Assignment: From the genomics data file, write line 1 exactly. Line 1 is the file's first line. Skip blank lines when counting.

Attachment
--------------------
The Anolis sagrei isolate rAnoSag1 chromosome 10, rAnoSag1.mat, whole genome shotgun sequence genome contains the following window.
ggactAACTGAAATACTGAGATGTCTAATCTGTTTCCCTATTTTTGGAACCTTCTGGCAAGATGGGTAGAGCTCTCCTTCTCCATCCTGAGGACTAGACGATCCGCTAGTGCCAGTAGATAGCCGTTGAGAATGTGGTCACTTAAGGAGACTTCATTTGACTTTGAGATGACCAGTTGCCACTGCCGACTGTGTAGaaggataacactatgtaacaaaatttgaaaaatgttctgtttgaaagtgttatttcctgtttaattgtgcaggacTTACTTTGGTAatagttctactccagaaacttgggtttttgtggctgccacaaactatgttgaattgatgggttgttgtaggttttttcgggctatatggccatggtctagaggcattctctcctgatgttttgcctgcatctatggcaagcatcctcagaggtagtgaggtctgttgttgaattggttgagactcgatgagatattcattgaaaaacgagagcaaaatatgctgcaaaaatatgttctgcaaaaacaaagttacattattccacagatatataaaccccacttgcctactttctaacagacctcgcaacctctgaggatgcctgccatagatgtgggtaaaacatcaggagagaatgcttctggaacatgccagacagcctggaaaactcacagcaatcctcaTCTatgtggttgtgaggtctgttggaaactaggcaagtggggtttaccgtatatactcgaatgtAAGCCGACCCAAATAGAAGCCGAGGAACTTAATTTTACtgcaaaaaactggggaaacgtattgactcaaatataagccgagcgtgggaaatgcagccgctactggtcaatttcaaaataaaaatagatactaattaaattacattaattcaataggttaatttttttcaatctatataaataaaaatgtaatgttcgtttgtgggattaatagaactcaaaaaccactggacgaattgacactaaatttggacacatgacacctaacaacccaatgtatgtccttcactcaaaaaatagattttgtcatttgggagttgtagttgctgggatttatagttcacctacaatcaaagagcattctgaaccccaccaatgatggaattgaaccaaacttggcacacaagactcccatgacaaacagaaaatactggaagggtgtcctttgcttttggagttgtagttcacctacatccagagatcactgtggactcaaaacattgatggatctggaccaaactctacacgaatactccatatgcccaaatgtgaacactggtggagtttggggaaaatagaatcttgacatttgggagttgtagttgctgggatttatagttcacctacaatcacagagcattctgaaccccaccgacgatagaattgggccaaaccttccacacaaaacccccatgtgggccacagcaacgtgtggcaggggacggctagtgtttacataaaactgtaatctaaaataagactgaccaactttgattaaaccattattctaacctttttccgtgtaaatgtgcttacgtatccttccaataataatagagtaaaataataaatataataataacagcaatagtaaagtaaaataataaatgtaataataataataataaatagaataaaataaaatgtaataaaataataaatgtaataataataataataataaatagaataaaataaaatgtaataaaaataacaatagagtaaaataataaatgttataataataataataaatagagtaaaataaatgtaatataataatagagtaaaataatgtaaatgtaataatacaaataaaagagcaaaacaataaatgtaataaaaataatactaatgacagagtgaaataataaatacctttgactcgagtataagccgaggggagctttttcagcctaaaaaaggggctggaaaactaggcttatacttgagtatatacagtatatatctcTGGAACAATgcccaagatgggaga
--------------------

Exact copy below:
The Anolis sagrei isolate rAnoSag1 chromosome 10, rAnoSag1.mat, whole genome shotgun sequence genome contains the following window.